Summary: We must put an end to self-sovereignty.



Matthew 2.16-18

S: Community

C: A Fearful Community

Th: Advent


TS: We will find in our study of Matthew 2 an example of a man who would not let go of his self-importance.

Type: Inductive




PA: How is the change to be observed?

• Die to self-rule

• Embrace Jesus as Savior and Lord

Version: ESV

RMBC 10 December 06 AM


1. How are you responding to the Christmas season this year?

ILL Christmas (H)

Here are some ways that show that you just might not be responding to Christmas properly . . .

• If you turn on the lawn sprinklers on to keep carolers away.

• If you get your Christmas tree at a rest stop at night.

• If your favorite Christmas movie is Jurassic Park.

• If your best Christmas tradition involves a fire and reindeer meat.

• If your favorite pastime is putting defective bulbs in your neighbors’ string of Christmas lights.

• If your only holiday decoration is a rotting pumpkin.

• If you buy all of your Christmas gifts at a store that also sells gas.

• And finally, if you give fruitcake as a present (a very serious offense!).

Well, if any of these are true, I think it is safe to say that you need help!!!

We need to work on your Christmas spirit.

But there is an even more important question today…

2. More importantly, how are you responding to Jesus this year?

Lest we forget, Christmas is not about family and friends getting together, as great as that might be.

And Christmas is not about getting and receiving gifts, as fun as that might be.

Christmas is also not about cakes, cookies and candy, as filling as they might be.

Christmas is about Jesus, and unless we learn to respond to that joyfully and worshipfully, we are really missing the whole purpose of the celebration.


3. Most of the Christmas story is celebrative.

It is neat to see that Jesus fulfilled the Scripture that was written years before His coming.

We marvel about the stories of angels appearing to Zechariah, Mary and Joseph.

The event of the angel host coming to the lowly shepherds must have been one of the greatest scenes in all of history.

The fact of God becoming man, appearing as a tiny baby, should fill us with joyful awe and bring us to our knees.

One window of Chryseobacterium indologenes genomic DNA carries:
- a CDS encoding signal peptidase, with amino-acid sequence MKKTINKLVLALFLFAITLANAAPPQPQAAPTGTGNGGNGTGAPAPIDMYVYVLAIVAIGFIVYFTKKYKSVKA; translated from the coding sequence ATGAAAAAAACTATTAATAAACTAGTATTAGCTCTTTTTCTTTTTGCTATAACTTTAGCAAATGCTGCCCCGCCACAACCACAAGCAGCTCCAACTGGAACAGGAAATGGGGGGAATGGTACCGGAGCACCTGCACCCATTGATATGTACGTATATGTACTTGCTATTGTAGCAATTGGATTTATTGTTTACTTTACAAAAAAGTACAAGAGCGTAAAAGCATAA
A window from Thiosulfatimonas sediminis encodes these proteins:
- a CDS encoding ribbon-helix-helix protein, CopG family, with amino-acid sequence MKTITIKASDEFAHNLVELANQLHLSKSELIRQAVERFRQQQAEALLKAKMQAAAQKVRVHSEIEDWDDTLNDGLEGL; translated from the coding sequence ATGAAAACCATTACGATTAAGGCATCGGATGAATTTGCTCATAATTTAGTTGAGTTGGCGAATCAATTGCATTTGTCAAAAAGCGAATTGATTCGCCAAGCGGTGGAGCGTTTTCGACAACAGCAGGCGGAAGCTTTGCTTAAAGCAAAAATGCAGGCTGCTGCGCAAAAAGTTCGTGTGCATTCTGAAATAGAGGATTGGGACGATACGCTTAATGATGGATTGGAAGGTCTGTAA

But note this…

4. Even this story, though, has a dark side.

Within the texts that we usually enjoy during the Christmas season, there is a singularly horrifying, brutal and tragic story.

The crime is so unspeakable, so heinous, that the details are hard to contemplate, much less describe.

It is an act centered around a man called Herod.


5. We will find in our study of Matthew 2 an example of a man who would not let go of his self-importance.

With Rome’s permission, Herod was a self-proclaimed King of the Jews.

That was trouble right there, because Herod was not Jewish.

He was, instead, an Edomite, a descendant of Esau.

To make himself more acceptable to the Jews, he did marry a Jewess, but it had little effect to how the people felt about him.

This was despite the fact that Herod was clever.

He was a capable warrior, orator, and diplomat.

The people still felt ill will against him, even though during a time of severe economic hardship, he returned tax money to help the poor.

At another time, he also melted gold from the palace during a famine to buy food for the people.

They still felt the same way.

He built theaters, race tracks, other entertainment structures, but nevertheless, he was still despised.

He even began reconstruction of the Temple, and though it was greatly appreciated, he was still disliked.

It would have been extremely difficult for any man to be Rome’s representative and be appreciated, that is for sure.

But the real problem was Herod himself.

He was a cruel and merciless man, and was extremely jealous regarding competition for the throne.

This was seen over and over.

For instance, he had his wife’s brother, the current Jewish high priest, drowned.

He then pretended to weep at his funeral.

Later, he would have his wife killed, along with her mother.

Eventually, he was so concerned to lose his throne that he had three of his sons executed.

This was, in essence, a mad and evil man.


So, as we come to today’s text, which has already been read, we see that there is…




6. When Herod hears of competition, he begins to plot.

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